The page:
Note that you do not type the angle brackets "<" and ">". By full path name, I mean that if the file is called x.txt and its in the directory C:\Stuff, but your current directory is C:\Foo and you want to copy the file to C:\Bar you would type:
    [CODE]COPY C:\Stuff\x.txt C:\Bar[/COPY]


    To see a complete list of Command Line commands, at the command line prompt type help and hit enter. That will give you a list of available commands.
    To get help on a specific command type help <command> at the prompt,where <command> is the name of the command, again without the angle brackets. Fore example to get help on the mkdir command, at the command line prompt type help mkdir.

    I'm realizing just how frustrating this can be for the very large number of people out there who have never had cause to use the old DOS command line stuff. People who are just comming to windows or PCs in general, whether they are new to computing or have been on Unix, Mac or mainframes for years, just have never seen these commands like those of us who have been on PCs for about a quarter of a century.

    I can't even think of a single in print book that might be of help. Humm.... maybe there's a niche market....
    [ April 15, 2006: Message edited by: Linda Walters ]
    marc weber
    Sheriff

    Joined: Aug 31, 2004
    Posts: 11343

    You can also use Windows Explorer for managing files and directories.
    Linda Walters
    Ranch Hand

    Joined: Apr 30, 2005
    Posts: 100
    Windows Explorer is certainly a lot easier than doing all this throught command line commands, I just suggested them so William could just concentrate on the command line where he is trying to run the java compiler, so that things are consistent and he isn't having to jump from one way of working to another. This has been a confusing and frustrating enough exercise for him, and I'm sure for many others.

    I learned all this stuff because when I first started using PCs all we had was DOS command line and it was not that different than the Unix, VAX/VMS and such that I'd been using for years. Today hardly any PC users work in the command line at all and the books that are available on very basic computer use hardly even mention command line. I even checked such fundamental books as "PCs for Dummies" and "Windows XP for Dummies" today at Borders Books and neither even mention command line mode.
    William Lifka
    Greenhorn

    Joined: Mar 23, 2006
    Posts: 11
    Howdy Partners

    I think I may have figured a couple of things out on Java. When I first downloaded all the different Java packages, but then I uninstalled the ones I didn't need I really messed up some of the shareware that the different Java packeages support. In Java and at Sun, not all shareware is the same. The shareware support different operating systems(OS). Because the different Java packages support different OS means they each may have a different set of protocols. High level protocols deal with data formatting, the terminal to computer dialogue, character sets, and sequencing of messages. Microsoft knows this better than anyone and they will never sale the farm. I found this by checking the editing dates on a lot of the Java files. I had to delete all of the Java files and started over by reinstalling J2SE JDK only. I made the MyJavaFiles directory/folder and have since gone though the Hello World tutorial that Marc recommended and it all worked. I had to reset the "classpath" as Linda had recommended also I do because Windows can't find the class file at first. I had to then test for the "classpath". You do that by set classpath= which then clears the "classpath". then run the complied class program and if it works you know you have to fix your classpath". So, when using Java it's important to know the the operating system that you will be appling Java to. Again, thank you all for your time and patience. It works! Cool!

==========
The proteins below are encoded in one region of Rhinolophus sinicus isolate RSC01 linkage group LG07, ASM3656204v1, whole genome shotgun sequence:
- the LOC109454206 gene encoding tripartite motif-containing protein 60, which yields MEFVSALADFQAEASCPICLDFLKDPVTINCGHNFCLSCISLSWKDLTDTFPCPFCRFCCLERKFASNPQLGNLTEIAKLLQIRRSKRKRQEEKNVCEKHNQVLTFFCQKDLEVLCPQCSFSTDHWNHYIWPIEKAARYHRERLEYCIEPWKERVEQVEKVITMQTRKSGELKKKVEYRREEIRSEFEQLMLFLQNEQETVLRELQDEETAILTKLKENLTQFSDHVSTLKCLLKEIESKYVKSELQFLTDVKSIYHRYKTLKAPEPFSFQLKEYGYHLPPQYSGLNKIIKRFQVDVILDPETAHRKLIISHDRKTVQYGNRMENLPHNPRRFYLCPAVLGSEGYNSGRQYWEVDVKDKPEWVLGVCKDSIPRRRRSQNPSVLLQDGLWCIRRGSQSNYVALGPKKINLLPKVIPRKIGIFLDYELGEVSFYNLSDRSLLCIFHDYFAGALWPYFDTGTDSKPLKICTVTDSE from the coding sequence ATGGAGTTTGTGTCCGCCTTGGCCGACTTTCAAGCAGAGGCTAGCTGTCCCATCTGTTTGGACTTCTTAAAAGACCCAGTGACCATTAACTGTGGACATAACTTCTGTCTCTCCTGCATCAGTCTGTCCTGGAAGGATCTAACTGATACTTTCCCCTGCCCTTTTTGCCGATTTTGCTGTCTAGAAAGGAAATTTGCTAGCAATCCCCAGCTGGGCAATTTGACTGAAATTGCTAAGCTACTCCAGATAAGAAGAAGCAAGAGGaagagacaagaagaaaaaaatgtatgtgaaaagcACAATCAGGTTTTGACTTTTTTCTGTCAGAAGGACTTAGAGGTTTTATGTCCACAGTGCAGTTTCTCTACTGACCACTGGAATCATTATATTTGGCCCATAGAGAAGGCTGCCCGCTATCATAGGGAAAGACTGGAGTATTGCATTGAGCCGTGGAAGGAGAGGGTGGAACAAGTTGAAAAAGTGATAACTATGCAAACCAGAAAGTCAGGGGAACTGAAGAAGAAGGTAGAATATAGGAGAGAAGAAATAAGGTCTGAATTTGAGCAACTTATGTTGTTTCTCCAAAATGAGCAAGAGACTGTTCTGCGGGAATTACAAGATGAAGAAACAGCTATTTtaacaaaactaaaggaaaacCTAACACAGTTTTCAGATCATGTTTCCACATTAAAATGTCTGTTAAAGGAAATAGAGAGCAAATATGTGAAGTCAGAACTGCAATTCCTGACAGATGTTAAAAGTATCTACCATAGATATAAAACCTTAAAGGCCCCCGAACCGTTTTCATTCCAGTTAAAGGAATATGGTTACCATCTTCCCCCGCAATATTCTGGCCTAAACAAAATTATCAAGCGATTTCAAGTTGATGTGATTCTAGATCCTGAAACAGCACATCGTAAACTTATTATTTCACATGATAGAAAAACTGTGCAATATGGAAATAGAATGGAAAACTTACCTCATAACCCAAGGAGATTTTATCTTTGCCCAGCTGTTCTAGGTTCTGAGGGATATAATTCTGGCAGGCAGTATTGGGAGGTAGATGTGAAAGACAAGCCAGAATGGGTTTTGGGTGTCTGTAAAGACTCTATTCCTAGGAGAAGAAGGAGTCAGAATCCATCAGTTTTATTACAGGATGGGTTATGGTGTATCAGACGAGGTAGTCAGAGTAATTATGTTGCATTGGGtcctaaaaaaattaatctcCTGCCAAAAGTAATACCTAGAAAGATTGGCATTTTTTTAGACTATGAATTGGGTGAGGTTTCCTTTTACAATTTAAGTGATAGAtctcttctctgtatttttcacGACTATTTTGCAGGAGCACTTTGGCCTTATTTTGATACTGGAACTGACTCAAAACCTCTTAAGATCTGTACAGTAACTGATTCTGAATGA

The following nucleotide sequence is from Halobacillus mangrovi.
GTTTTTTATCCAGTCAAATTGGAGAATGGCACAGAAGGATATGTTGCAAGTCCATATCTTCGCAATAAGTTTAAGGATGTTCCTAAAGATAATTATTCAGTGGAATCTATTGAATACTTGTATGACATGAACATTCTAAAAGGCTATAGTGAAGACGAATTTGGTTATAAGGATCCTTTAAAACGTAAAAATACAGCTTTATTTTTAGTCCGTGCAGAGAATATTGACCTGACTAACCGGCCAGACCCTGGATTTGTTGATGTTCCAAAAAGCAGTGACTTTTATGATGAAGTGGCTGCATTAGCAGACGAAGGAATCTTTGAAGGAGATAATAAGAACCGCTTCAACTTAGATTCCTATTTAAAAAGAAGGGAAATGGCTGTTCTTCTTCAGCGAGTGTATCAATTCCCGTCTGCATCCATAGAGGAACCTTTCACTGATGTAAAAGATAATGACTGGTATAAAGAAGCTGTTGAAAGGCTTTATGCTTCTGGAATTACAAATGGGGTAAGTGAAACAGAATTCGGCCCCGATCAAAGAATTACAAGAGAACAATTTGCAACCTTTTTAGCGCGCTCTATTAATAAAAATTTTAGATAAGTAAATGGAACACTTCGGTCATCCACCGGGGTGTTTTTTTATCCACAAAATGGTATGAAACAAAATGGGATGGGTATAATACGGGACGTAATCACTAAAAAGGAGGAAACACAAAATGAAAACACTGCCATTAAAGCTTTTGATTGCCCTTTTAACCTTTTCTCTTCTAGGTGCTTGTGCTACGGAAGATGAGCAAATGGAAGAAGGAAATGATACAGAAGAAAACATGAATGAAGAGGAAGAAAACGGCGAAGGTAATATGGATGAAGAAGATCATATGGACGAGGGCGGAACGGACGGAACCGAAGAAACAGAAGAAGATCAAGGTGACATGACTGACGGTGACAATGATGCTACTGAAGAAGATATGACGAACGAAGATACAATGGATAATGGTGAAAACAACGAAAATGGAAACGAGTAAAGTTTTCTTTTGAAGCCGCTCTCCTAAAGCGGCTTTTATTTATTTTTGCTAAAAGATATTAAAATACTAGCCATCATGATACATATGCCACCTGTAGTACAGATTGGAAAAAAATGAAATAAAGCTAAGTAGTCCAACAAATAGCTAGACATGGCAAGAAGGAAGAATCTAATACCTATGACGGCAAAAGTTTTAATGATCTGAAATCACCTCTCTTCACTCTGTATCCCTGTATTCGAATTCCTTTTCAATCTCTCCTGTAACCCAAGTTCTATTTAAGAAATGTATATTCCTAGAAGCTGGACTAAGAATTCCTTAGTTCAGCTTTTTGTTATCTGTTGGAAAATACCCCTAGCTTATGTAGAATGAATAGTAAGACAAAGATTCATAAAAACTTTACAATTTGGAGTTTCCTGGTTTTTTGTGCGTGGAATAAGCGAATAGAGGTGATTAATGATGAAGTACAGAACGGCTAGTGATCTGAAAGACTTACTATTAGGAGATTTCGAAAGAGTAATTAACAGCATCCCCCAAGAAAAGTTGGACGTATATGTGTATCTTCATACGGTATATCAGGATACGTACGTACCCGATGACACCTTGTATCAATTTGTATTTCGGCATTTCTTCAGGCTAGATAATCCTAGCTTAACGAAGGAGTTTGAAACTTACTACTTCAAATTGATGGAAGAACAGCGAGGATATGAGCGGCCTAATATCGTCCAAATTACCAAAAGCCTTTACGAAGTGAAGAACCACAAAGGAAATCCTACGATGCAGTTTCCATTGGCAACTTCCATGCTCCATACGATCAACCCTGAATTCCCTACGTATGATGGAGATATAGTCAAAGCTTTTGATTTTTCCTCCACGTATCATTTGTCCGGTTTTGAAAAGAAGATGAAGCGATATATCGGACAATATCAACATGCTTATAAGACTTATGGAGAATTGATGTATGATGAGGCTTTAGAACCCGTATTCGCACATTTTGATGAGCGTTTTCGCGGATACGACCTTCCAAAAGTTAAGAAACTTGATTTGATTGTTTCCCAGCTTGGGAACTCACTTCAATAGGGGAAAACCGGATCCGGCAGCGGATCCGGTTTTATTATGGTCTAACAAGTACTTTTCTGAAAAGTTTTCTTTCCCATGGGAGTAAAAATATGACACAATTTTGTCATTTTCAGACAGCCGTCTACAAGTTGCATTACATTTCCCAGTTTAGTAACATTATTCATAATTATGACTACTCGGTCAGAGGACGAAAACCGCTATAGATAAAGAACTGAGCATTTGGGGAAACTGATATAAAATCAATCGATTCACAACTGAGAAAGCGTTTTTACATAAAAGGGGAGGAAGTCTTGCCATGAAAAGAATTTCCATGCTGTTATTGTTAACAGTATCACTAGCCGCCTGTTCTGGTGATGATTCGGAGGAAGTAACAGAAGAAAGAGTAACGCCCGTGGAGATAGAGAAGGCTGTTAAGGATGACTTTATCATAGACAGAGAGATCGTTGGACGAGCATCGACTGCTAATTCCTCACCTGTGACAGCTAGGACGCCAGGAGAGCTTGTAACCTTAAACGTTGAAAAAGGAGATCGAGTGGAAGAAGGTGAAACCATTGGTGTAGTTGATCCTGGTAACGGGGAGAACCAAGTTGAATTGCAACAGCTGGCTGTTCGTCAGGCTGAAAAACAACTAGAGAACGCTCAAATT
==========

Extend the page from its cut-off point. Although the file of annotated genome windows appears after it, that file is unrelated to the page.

Bill
    marc weber
    Sheriff

    Joined: Aug 31, 2004
    Posts: 11343

    Originally posted by William Lifka:
    ...It works! Cool!

    Bill


    Congratulations! The hard part is over!

    Enjoy Head First Java!
    Linda Walters
    Ranch Hand

    Joined: Apr 30, 2005
    Posts: 100
    Yippie!!!
    Congrats William!

    Happy programming.
    Liyaquat Ali
    Ranch Hand

    Joined: Nov 16, 2005
    Posts: 156
    Congratz William and welcome to the world of Java, albeit in the Windows System

    I came to know about Ur trials and tribulations through Linda's blog (Javaville Gazette )and just came here to check if U got thingz workin or not, but I C that U have managed to get everything working, Congratz again I am really happy for you, now U can have all the fun we all have coding in Java.

    [ April 27, 2006: Message edited by: Liyaquat Ali ]
    [ April 27, 2006: Message edited by: Liyaquat Ali ]

    Excuse me while I kiss the sky (Jimi Hendrix)
     
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    subject: Setting up JAVA